It’s been a very tough year.
No jobs, no prospects.
And then, out of the blue, my husband Horace lands an interview. No phone screen, no application. They found his resume on Monster and wanted to talk to him.
What could he do? He went.
And I waited.
We’re on the verge of losing our rental, we’re maxing out our public aid and our utilities have been cut off multiple times. Things are very very tough. We weren’t reckless big spenders. In fact, we were careful – only committed to spending what one of us could earn.
But then both of our jobs disappeared.
We don’t exactly have anybody we can rely on. Both Horace and I are orphans. People often wonder how two of us end up together, orphans are rare in this part of the world. But the fact is, we share things. We share a self-reliance, a confidence and a learned ability to get through hard times. These are traits most other people simply lack. They drew us to each other and they’ve tied us together. After three years of marriage, the scariest part of our financial troubles is that we’re beginning to fray.
I don’t know why they called him – I would work too. But they did. And so I stay at home, playing with the 6-month-old twins. I wouldn’t call the feel in the air excitement. We’re waiting, but nothing has turned out well before. Our hopes aren’t high. But they are there and I’m glad of that. Eric, the boy, seems to sense it – he’s in a delightful mood. Heidi, our little girl, is excited, but fussy. She isn’t great at change.
I hear Horace’s car, a 1989 Honda Accord, pull into the driveway. I resist the urge to jump up and accost him for news. I do sit myself up on the couch and watch him park.
I wait as he walks towards the front door of the house. His step shows a mood that is mixed – he’s clearly excited – but he’s also fraught with anxiety.
I can’t resist any more. I jump up from the couch and make a dash for the front door.
“How’d it go?” I demand.
“You’d better sit down,” he says. I want to think he’s hiding a wonderful surprise, but all the signals are mixed. I can’t understand what he’s thinking. I go back to the couch and sit down.
“Julie,” he says, quite solemnly, “I’m not sure how to tell you this. I got an offer.”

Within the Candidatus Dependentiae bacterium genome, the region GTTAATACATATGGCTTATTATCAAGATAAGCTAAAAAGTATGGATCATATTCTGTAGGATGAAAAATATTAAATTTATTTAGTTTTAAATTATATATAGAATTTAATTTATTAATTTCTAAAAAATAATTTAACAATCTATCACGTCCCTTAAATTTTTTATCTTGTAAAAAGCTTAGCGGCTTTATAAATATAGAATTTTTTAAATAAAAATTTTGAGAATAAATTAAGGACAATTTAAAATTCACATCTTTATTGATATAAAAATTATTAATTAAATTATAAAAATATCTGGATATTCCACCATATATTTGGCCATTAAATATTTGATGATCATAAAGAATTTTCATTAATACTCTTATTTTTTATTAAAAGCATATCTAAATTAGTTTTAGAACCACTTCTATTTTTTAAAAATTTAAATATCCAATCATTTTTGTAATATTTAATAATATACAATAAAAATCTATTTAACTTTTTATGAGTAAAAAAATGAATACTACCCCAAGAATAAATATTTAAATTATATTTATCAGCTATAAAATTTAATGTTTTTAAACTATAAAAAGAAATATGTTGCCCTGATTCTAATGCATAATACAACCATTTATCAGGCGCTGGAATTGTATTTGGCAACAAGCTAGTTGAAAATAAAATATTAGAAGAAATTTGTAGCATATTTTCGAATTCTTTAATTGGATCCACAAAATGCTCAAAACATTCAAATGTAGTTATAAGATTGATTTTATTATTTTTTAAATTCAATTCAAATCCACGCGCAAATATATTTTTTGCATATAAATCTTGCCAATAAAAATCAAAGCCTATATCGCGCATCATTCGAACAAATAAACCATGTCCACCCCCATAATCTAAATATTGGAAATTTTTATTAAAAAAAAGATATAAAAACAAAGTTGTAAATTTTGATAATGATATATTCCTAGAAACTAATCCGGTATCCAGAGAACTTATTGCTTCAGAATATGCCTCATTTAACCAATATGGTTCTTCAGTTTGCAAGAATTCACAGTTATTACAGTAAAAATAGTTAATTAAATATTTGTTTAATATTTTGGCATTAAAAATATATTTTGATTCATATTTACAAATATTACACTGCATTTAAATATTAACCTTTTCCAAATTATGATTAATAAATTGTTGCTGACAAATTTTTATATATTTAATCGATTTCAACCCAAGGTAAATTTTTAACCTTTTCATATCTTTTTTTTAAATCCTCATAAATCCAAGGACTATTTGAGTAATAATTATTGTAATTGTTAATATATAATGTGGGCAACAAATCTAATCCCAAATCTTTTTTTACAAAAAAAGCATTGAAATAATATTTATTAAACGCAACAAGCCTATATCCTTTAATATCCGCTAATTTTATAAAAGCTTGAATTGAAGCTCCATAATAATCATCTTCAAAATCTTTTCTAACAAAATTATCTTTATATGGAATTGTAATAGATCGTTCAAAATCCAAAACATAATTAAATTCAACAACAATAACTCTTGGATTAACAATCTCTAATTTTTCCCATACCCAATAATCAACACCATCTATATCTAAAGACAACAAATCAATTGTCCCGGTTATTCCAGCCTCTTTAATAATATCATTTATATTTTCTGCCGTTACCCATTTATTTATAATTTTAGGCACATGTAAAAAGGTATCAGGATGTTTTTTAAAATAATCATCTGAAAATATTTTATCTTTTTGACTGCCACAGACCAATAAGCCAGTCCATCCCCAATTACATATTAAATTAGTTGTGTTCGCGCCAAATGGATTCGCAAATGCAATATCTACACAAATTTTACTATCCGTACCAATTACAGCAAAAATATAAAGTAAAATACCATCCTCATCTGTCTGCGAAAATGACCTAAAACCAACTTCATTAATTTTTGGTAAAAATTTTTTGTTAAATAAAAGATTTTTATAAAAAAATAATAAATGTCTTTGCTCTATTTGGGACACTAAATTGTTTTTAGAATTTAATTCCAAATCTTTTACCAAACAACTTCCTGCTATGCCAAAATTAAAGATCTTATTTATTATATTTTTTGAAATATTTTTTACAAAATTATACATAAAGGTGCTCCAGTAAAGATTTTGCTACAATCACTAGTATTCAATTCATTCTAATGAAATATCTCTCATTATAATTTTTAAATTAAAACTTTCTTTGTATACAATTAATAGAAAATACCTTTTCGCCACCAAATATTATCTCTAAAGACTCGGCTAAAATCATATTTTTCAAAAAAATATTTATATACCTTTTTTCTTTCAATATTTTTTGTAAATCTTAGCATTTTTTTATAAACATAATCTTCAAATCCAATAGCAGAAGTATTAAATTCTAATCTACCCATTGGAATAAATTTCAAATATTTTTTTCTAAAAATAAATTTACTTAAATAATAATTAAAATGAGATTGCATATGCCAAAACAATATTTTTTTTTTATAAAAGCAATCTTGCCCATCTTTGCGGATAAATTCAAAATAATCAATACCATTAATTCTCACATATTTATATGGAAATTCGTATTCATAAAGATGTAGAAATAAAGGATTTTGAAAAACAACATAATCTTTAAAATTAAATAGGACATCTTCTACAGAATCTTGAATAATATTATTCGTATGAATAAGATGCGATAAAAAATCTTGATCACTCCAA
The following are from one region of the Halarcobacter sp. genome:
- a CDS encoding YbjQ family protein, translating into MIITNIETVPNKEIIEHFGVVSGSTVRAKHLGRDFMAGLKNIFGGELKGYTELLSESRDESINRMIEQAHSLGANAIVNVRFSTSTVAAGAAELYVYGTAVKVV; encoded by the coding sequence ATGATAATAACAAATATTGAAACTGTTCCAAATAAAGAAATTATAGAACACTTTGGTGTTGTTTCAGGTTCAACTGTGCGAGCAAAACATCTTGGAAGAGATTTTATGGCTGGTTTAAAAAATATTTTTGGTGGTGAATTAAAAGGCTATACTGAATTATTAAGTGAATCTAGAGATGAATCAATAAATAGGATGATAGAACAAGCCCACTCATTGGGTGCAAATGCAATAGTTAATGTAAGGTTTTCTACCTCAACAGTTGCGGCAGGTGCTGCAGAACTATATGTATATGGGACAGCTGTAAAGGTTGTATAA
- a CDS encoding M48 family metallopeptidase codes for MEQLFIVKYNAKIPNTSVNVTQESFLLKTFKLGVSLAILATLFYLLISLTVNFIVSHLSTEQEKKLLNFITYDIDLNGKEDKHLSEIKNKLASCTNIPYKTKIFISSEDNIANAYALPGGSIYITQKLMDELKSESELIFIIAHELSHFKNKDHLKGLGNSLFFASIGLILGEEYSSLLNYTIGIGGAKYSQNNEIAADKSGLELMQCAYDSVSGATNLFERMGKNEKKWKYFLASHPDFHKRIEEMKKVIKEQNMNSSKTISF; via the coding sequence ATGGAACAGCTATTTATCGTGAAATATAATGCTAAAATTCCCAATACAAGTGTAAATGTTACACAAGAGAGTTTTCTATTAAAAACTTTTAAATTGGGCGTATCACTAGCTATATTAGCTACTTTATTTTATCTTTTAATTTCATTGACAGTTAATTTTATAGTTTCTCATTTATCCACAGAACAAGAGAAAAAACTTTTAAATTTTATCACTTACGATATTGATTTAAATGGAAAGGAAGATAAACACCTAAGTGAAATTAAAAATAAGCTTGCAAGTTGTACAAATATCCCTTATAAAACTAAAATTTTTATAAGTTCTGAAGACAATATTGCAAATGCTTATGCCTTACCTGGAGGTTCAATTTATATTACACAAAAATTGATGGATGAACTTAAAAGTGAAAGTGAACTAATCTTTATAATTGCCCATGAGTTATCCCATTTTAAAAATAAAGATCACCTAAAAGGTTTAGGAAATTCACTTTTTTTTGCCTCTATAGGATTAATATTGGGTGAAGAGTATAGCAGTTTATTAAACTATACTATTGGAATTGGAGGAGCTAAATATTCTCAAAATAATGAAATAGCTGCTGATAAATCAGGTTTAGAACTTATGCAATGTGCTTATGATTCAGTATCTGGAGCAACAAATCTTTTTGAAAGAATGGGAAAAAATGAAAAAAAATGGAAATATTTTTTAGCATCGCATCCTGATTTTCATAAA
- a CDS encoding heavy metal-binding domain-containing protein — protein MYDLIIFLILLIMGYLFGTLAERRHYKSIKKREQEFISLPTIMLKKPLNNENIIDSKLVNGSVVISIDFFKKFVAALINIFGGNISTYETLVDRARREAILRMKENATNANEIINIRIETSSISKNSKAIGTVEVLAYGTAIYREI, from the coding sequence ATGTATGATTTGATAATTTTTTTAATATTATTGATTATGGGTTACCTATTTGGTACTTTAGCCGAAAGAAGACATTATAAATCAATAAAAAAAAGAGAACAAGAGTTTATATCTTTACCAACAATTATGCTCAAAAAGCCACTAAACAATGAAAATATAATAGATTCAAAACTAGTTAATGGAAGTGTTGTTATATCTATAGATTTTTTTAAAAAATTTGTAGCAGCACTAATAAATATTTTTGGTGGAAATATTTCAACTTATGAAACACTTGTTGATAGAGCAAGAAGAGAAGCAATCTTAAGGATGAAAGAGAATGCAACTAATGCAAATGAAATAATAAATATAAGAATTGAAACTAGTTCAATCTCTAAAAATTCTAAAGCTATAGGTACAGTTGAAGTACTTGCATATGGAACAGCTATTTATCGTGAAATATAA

I clap my hands excitedly, “TAKE IT!” I shout.
The kids look at me, confused.
“We may not want to,” he says.
“Why not?” I ask, “Low pay is better than nothing.” Then I notice he said ‘we.’
“What do you mean ‘We’?” I ask.
“They want all of us,” he says.
“All?” I ask, “Why?”
“This is why you need to sit down,” he says, “This was the single strangest job interview, or anything else, I’ve ever encountered. I need to tell you everything.”
I wheel my fingers impatiently, “More?” I ask.
“You have to promise not to tell anybody,” he says, “Or they’ll think I’m crazy.”
“Done,” I say, “No use people thinking you’re crazy.”
“Well,” says my reliable, confident, grounded husband of three years, “I interviewed with space aliens.”
That, I am not expecting.
I take a moment and then ask, “What?”
“Space aliens,” he said, “Honest to goodness space aliens.”
I don’t know where to start. Luckily, he bails me out.
“There was a human there too. But there were also these aliens. I didn’t see them at first, just the guy. I guess they were listening from another room. Either way, I walk in to this place that’s no nicer than a beat-up police station from a gritty TV show. There’s a white guy with graying hair sitting there. He’s in his 70s. He’s wearing clothes straight out of the 1920s – an incredibly sharp suit with I cut I’ve never seen outside the movies. Then the really weird stuff starts. He knows my name, he knows your name. He knows our kids’ names. He knows our friends’ names. And although I can’t be sure he had it right, he had pictures of our parents. They know our history.”
I’m just shocked. I can’t speak. What happened? Has Horace suddenly gone crazy?
The man just wanted to talk. He had a high-end London accent. It was a conversation about nothing. They didn’t ask about my work history or anything. They just talked about my thoughts on politics and sports cars and the weather. They asked me to describe things in the room and that I’ve seen around the city. It was like they were trying to suss me out. And then they gave me an eye exam. Not one of the normal ones with the letters and stuff. They moved this thing that looked like a light towards my eye. But instead of shining, it just started making a whole bunch of strange sounds. After a minute or so, the man announced ‘You’ve passed.’
‘Passed what?’ I ask.
‘You’re eligible,’ says the man, ‘They will offer you the job.’
‘What job?’ I ask. He motions for me to follow him and I do. We go through a door. And then I see them, the aliens.”
I wait, still unsure what to say. He continues: